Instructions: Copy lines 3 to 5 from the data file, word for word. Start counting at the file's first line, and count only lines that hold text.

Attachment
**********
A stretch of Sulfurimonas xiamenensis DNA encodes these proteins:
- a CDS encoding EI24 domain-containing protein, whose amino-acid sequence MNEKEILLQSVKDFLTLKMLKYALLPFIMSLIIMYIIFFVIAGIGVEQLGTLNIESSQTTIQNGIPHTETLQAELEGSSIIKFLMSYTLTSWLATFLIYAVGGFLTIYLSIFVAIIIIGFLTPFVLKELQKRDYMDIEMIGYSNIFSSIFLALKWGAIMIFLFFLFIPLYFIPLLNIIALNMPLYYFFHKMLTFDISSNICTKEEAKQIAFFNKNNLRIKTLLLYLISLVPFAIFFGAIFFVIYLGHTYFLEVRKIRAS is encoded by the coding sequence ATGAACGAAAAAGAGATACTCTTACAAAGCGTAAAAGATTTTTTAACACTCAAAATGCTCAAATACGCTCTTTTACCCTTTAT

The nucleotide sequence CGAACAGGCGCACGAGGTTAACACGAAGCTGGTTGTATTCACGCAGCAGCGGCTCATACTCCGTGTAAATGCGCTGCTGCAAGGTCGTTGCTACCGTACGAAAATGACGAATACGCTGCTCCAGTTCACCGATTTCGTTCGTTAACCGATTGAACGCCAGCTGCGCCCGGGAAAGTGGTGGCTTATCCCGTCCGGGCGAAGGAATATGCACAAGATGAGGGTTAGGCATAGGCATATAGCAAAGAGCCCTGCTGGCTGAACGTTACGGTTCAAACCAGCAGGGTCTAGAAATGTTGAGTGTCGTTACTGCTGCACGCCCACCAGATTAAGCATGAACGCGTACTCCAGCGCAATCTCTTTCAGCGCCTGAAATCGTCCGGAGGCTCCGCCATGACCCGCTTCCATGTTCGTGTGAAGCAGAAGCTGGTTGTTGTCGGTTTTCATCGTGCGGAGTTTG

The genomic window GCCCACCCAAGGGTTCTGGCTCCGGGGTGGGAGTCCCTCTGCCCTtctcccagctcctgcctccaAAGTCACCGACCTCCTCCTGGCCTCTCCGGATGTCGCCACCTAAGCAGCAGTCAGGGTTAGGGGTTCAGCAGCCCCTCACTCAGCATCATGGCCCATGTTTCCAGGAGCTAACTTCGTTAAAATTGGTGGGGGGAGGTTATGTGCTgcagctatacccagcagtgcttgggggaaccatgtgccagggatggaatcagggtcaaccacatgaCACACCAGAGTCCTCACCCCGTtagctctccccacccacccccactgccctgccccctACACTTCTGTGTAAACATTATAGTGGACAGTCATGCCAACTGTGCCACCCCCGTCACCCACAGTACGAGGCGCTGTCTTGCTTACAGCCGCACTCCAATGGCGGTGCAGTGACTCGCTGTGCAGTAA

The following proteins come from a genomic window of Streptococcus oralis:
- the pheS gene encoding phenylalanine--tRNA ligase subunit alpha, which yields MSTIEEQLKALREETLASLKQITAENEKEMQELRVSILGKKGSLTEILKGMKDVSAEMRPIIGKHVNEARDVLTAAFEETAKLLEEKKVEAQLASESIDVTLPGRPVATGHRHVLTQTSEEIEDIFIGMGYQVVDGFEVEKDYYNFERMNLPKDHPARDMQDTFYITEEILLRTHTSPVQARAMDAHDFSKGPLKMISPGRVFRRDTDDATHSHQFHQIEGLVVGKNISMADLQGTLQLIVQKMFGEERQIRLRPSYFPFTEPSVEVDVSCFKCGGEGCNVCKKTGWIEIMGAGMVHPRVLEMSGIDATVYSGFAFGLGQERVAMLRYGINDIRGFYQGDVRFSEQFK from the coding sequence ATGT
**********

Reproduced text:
The nucleotide sequence CGAACAGGCGCACGAGGTTAACACGAAGCTGGTTGTATTCACGCAGCAGCGGCTCATACTCCGTGTAAATGCGCTGCTGCAAGGTCGTTGCTACCGTACGAAAATGACGAATACGCTGCTCCAGTTCACCGATTTCGTTCGTTAACCGATTGAACGCCAGCTGCGCCCGGGAAAGTGGTGGCTTATCCCGTCCGGGCGAAGGAATATGCACAAGATGAGGGTTAGGCATAGGCATATAGCAAAGAGCCCTGCTGGCTGAACGTTACGGTTCAAACCAGCAGGGTCTAGAAATGTTGAGTGTCGTTACTGCTGCACGCCCACCAGATTAAGCATGAACGCGTACTCCAGCGCAATCTCTTTCAGCGCCTGAAATCGTCCGGAGGCTCCGCCATGACCCGCTTCCATGTTCGTGTGAAGCAGAAGCTGGTTGTTGTCGGTTTTCATCGTGCGGAGTTTG

The genomic window GCCCACCCAAGGGTTCTGGCTCCGGGGTGGGAGTCCCTCTGCCCTtctcccagctcctgcctccaAAGTCACCGACCTCCTCCTGGCCTCTCCGGATGTCGCCACCTAAGCAGCAGTCAGGGTTAGGGGTTCAGCAGCCCCTCACTCAGCATCATGGCCCATGTTTCCAGGAGCTAACTTCGTTAAAATTGGTGGGGGGAGGTTATGTGCTgcagctatacccagcagtgcttgggggaaccatgtgccagggatggaatcagggtcaaccacatgaCACACCAGAGTCCTCACCCCGTtagctctccccacccacccccactgccctgccccctACACTTCTGTGTAAACATTATAGTGGACAGTCATGCCAACTGTGCCACCCCCGTCACCCACAGTACGAGGCGCTGTCTTGCTTACAGCCGCACTCCAATGGCGGTGCAGTGACTCGCTGTGCAGTAA

The following proteins come from a genomic window of Streptococcus oralis: